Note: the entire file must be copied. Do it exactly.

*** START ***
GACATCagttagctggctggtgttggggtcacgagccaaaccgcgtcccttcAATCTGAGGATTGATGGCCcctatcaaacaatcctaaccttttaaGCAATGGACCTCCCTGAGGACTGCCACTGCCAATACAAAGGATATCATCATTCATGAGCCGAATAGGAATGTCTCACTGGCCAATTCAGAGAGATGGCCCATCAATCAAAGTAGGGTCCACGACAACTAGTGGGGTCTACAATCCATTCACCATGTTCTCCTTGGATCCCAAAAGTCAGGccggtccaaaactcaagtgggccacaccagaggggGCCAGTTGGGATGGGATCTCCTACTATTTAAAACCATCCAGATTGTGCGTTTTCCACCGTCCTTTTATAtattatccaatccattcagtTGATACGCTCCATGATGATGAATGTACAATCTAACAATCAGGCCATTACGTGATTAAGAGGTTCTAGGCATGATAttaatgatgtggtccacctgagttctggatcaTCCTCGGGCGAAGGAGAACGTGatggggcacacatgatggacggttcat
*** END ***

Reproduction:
GACATCagttagctggctggtgttggggtcacgagccaaaccgcgtcccttcAATCTGAGGATTGATGGCCcctatcaaacaatcctaaccttttaaGCAATGGACCTCCCTGAGGACTGCCACTGCCAATACAAAGGATATCATCATTCATGAGCCGAATAGGAATGTCTCACTGGCCAATTCAGAGAGATGGCCCATCAATCAAAGTAGGGTCCACGACAACTAGTGGGGTCTACAATCCATTCACCATGTTCTCCTTGGATCCCAAAAGTCAGGccggtccaaaactcaagtgggccacaccagaggggGCCAGTTGGGATGGGATCTCCTACTATTTAAAACCATCCAGATTGTGCGTTTTCCACCGTCCTTTTATAtattatccaatccattcagtTGATACGCTCCATGATGATGAATGTACAATCTAACAATCAGGCCATTACGTGATTAAGAGGTTCTAGGCATGATAttaatgatgtggtccacctgagttctggatcaTCCTCGGGCGAAGGAGAACGTGatggggcacacatgatggacggttcat